Pierre et Gilles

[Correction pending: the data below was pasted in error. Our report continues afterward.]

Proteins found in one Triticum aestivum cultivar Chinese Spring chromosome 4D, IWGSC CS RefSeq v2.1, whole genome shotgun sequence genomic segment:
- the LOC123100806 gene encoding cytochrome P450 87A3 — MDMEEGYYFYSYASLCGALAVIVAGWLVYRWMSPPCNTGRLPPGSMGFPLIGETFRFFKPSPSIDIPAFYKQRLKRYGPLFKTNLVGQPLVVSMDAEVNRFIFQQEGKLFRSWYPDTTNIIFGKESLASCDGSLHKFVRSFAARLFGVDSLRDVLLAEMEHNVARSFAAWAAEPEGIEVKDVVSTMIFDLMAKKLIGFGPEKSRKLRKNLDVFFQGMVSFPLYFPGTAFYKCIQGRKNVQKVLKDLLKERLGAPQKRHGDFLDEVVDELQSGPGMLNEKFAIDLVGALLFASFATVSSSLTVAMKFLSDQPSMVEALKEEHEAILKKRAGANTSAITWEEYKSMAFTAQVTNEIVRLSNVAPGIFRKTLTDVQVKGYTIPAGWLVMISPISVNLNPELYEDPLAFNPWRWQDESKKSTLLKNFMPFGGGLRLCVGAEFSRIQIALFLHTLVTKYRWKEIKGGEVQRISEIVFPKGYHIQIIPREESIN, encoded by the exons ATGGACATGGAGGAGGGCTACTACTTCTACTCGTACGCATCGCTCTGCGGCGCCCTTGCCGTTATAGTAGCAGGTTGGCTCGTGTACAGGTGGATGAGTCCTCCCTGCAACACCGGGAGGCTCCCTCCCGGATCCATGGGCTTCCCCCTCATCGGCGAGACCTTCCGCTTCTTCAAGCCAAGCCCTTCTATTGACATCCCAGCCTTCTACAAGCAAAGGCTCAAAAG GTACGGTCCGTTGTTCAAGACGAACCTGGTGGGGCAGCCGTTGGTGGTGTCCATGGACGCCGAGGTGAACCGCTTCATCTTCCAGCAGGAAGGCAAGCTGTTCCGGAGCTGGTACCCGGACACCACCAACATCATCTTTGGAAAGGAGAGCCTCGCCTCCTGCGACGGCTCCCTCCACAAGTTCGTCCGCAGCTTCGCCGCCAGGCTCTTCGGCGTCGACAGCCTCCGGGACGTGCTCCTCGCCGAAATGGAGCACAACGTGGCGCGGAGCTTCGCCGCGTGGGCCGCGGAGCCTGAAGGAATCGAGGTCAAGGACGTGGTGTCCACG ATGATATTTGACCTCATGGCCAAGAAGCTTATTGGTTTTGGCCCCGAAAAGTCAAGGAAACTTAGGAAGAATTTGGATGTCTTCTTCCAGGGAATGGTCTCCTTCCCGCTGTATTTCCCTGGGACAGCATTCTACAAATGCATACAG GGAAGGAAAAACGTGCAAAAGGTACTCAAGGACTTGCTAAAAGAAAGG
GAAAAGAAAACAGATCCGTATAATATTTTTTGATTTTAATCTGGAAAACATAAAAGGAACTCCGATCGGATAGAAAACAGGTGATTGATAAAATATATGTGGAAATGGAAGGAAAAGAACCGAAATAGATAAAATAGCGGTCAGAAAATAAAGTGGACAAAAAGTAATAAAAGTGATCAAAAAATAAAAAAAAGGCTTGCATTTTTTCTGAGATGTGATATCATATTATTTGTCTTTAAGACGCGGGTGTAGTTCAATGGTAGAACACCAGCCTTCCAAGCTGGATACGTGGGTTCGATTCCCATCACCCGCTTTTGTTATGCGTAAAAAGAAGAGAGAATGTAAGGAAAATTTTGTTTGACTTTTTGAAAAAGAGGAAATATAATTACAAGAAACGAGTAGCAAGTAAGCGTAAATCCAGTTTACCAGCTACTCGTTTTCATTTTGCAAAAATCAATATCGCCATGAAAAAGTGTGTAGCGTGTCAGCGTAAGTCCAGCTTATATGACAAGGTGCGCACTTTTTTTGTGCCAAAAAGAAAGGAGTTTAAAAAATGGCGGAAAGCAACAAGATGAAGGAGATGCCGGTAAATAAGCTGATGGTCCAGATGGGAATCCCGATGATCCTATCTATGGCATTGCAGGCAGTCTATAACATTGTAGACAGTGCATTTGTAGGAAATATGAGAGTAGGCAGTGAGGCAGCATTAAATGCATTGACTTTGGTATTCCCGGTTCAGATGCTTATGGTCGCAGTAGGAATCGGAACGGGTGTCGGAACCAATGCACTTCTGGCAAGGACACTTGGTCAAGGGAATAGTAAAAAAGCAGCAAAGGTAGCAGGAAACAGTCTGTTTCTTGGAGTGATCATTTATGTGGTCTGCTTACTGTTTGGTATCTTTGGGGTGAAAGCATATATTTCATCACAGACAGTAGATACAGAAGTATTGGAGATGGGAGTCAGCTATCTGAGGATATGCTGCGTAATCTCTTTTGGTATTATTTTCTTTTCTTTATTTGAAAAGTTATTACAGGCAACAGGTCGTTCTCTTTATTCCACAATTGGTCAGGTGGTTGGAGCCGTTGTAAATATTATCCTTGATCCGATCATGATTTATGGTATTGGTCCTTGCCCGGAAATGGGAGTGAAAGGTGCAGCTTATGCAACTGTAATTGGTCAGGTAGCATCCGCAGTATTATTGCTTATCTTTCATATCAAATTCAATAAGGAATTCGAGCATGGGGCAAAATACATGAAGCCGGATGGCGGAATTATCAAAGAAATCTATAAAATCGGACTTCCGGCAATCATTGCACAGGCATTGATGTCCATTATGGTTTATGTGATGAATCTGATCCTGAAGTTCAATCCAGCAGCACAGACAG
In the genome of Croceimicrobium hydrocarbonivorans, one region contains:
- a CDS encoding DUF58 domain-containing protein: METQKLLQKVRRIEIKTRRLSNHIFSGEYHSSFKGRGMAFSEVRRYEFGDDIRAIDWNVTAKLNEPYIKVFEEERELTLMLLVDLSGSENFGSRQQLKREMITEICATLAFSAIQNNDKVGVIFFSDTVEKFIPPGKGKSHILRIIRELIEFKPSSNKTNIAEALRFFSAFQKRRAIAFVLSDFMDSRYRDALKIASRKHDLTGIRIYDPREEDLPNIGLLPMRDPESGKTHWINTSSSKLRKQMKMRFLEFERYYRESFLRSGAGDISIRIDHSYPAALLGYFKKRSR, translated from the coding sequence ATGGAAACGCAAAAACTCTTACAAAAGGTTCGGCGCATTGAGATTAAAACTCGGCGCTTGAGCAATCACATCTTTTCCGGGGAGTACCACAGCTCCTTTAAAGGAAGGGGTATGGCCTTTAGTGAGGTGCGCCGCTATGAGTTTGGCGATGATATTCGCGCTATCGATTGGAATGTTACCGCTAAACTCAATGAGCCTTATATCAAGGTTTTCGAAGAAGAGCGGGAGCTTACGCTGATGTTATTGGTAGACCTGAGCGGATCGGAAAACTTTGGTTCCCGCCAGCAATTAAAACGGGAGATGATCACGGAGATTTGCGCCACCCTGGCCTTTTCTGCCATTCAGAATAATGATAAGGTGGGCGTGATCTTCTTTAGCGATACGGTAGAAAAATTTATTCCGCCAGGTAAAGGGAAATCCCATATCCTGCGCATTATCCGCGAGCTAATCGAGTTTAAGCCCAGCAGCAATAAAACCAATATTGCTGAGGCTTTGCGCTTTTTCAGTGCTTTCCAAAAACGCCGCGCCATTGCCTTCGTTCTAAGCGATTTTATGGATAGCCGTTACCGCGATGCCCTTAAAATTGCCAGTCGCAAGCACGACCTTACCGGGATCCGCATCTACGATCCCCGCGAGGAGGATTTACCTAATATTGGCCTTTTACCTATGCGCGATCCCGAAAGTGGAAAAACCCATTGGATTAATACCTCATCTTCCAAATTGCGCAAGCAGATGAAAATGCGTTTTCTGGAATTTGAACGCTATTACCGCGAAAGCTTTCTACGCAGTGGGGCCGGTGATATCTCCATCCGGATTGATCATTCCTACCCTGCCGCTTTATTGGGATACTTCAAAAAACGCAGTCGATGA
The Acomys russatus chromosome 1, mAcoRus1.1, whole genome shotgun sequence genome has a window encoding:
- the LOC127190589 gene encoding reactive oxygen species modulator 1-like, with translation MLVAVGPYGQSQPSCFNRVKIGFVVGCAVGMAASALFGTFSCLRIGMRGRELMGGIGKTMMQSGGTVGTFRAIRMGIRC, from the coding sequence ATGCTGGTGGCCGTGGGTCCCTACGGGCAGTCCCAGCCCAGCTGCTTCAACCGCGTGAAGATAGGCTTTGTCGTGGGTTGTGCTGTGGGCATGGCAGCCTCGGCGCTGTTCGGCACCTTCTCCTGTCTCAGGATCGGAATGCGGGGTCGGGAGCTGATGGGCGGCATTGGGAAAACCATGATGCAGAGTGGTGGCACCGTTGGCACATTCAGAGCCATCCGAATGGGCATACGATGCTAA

This couple of French artists have been on the scene since 1977. They first met at a party in Paris and they become inseparable in both life and work to the extent that their names have created a brand of two connected elements, the world of the photographer Pierre, and that of the painter Gilles. Theirs is a naïve paradise, withut any sense of guilt whatsoever: their kitsch aesthetic is intentional, emphasized and theatrical to the extreme without ever being vulgar, while the expressions of the subjects portrayed (women transformed into goddesses, singers astride improbable theme park swans, crying Red Army officers) are intentionally conventional. Their images have been published in Marie Claire, Faµade, Actuel, Playboy and Samurai, but they have also worked for the record industry creating album covers, and they are especially in demand for their portraits, which have transformed people like Madonna, Björk, Catherine Deneuve, and Johnny Halliday into colorful icons. Pierre et Gilles’ skill lies in creating images with universal appeal, almost like sophisticated versions of the tacky little scented calendars that you used to find in barber’s shops: you feel that they want to tinge reality with a cheap perfume. Their “danger” lies not in their message, but in the way they communicate it: they jump freely from one subject to another without making any statement, so that the viewers feel like indulgent uncles or aunts faced with two dissolute nephews. Among their most important exhibitions was the wide-ranging retrospective held at the Maison de la Photographie in Paris in 1999.